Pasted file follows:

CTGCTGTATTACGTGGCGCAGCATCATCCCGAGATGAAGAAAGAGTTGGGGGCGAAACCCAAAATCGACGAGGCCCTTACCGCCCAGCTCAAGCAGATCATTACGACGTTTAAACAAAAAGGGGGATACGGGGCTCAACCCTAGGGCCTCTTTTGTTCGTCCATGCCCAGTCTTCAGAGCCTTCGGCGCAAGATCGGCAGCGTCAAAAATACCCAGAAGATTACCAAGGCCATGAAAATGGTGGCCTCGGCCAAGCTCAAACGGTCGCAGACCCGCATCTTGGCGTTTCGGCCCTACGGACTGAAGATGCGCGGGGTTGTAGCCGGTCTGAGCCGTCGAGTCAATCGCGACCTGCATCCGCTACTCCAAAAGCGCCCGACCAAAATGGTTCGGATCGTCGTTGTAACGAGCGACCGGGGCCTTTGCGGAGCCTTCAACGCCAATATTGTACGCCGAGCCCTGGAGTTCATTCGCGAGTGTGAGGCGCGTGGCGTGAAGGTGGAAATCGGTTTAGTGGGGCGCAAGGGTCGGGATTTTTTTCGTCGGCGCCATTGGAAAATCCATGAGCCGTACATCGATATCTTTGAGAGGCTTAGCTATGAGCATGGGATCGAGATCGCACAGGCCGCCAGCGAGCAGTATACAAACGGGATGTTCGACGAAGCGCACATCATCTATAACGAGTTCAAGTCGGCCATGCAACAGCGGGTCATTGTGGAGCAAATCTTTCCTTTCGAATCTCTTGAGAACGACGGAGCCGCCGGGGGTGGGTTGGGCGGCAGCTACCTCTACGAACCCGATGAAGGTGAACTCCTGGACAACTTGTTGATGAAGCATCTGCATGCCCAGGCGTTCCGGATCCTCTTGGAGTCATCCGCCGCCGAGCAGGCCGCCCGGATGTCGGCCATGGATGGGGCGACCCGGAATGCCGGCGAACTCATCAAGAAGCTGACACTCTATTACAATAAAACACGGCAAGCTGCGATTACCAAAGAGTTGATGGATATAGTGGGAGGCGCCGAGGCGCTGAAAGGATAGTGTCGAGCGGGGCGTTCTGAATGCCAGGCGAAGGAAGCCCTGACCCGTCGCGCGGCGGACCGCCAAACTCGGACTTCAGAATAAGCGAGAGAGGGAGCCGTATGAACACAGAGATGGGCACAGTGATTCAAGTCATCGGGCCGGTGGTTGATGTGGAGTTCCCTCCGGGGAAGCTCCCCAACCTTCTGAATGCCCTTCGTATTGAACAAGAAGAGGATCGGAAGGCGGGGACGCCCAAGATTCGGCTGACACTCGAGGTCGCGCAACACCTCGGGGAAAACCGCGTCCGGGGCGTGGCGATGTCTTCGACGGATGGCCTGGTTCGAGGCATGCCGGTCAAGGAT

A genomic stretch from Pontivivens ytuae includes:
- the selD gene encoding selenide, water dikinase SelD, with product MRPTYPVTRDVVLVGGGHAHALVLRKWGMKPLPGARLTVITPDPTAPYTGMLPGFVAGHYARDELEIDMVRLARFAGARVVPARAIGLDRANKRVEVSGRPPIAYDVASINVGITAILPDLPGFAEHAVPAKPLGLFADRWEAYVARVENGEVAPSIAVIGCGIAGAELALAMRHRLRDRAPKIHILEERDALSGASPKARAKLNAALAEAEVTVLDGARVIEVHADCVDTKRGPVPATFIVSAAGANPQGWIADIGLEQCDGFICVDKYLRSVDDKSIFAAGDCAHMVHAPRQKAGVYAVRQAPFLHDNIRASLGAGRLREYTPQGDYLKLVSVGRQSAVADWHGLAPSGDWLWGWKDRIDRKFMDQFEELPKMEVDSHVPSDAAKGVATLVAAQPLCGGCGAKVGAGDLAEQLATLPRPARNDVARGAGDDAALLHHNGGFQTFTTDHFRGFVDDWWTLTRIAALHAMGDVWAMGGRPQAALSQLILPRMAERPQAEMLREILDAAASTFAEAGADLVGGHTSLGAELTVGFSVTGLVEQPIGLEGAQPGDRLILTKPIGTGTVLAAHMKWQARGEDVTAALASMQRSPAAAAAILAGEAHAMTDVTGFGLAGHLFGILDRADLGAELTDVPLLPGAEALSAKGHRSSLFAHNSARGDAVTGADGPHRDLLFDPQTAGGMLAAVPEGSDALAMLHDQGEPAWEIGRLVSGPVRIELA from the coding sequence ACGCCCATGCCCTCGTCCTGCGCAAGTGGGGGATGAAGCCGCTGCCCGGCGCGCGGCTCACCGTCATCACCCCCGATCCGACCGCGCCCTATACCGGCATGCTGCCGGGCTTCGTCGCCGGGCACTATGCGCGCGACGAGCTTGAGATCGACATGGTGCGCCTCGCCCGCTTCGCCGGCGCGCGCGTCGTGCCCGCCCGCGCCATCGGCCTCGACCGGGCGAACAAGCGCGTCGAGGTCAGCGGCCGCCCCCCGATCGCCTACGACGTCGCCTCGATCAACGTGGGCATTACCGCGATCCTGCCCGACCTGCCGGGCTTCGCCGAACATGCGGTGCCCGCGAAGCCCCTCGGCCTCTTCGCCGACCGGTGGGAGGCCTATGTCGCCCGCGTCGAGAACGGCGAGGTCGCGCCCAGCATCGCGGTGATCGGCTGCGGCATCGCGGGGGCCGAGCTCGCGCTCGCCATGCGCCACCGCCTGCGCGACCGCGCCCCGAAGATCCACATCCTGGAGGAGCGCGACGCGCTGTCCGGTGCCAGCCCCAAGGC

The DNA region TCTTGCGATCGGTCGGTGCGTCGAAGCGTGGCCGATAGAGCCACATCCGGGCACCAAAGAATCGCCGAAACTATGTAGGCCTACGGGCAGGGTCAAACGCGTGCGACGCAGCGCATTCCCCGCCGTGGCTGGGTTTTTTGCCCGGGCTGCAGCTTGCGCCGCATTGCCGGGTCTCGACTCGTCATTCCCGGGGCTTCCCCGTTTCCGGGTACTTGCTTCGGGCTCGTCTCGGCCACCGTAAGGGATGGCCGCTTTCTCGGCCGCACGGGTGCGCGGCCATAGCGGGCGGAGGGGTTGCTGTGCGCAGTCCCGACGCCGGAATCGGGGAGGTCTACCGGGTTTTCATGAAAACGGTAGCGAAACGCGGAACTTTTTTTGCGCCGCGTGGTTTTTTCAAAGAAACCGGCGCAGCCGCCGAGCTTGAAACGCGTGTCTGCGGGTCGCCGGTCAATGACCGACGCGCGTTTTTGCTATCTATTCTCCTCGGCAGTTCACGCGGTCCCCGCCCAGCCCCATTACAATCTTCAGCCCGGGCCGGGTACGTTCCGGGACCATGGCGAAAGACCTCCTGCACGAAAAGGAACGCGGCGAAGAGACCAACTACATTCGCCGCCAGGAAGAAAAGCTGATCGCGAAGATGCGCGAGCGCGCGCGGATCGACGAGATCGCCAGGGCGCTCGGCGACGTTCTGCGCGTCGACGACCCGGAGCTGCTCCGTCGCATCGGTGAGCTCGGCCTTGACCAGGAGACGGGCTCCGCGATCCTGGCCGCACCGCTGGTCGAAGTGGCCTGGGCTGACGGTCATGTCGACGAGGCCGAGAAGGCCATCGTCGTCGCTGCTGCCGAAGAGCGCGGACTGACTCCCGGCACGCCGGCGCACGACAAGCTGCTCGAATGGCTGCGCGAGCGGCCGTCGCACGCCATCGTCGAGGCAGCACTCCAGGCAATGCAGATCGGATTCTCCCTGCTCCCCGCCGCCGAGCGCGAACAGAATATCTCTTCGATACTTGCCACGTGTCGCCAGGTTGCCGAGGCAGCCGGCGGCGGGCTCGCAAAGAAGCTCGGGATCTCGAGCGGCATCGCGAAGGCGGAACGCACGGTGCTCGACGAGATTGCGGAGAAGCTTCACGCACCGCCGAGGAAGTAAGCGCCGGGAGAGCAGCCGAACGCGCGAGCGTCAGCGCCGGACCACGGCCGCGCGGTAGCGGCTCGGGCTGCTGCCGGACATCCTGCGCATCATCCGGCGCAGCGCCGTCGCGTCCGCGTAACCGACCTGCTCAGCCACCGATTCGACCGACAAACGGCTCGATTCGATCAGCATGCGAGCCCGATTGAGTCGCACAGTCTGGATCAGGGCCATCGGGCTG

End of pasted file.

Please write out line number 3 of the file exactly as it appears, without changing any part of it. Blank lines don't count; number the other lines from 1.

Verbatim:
- the selD gene encoding selenide, water dikinase SelD, with product MRPTYPVTRDVVLVGGGHAHALVLRKWGMKPLPGARLTVITPDPTAPYTGMLPGFVAGHYARDELEIDMVRLARFAGARVVPARAIGLDRANKRVEVSGRPPIAYDVASINVGITAILPDLPGFAEHAVPAKPLGLFADRWEAYVARVENGEVAPSIAVIGCGIAGAELALAMRHRLRDRAPKIHILEERDALSGASPKARAKLNAALAEAEVTVLDGARVIEVHADCVDTKRGPVPATFIVSAAGANPQGWIADIGLEQCDGFICVDKYLRSVDDKSIFAAGDCAHMVHAPRQKAGVYAVRQAPFLHDNIRASLGAGRLREYTPQGDYLKLVSVGRQSAVADWHGLAPSGDWLWGWKDRIDRKFMDQFEELPKMEVDSHVPSDAAKGVATLVAAQPLCGGCGAKVGAGDLAEQLATLPRPARNDVARGAGDDAALLHHNGGFQTFTTDHFRGFVDDWWTLTRIAALHAMGDVWAMGGRPQAALSQLILPRMAERPQAEMLREILDAAASTFAEAGADLVGGHTSLGAELTVGFSVTGLVEQPIGLEGAQPGDRLILTKPIGTGTVLAAHMKWQARGEDVTAALASMQRSPAAAAAILAGEAHAMTDVTGFGLAGHLFGILDRADLGAELTDVPLLPGAEALSAKGHRSSLFAHNSARGDAVTGADGPHRDLLFDPQTAGGMLAAVPEGSDALAMLHDQGEPAWEIGRLVSGPVRIELA from the coding sequence ACGCCCATGCCCTCGTCCTGCGCAAGTGGGGGATGAAGCCGCTGCCCGGCGCGCGGCTCACCGTCATCACCCCCGATCCGACCGCGCCCTATACCGGCATGCTGCCGGGCTTCGTCGCCGGGCACTATGCGCGCGACGAGCTTGAGATCGACATGGTGCGCCTCGCCCGCTTCGCCGGCGCGCGCGTCGTGCCCGCCCGCGCCATCGGCCTCGACCGGGCGAACAAGCGCGTCGAGGTCAGCGGCCGCCCCCCGATCGCCTACGACGTCGCCTCGATCAACGTGGGCATTACCGCGATCCTGCCCGACCTGCCGGGCTTCGCCGAACATGCGGTGCCCGCGAAGCCCCTCGGCCTCTTCGCCGACCGGTGGGAGGCCTATGTCGCCCGCGTCGAGAACGGCGAGGTCGCGCCCAGCATCGCGGTGATCGGCTGCGGCATCGCGGGGGCCGAGCTCGCGCTCGCCATGCGCCACCGCCTGCGCGACCGCGCCCCGAAGATCCACATCCTGGAGGAGCGCGACGCGCTGTCCGGTGCCAGCCCCAAGGC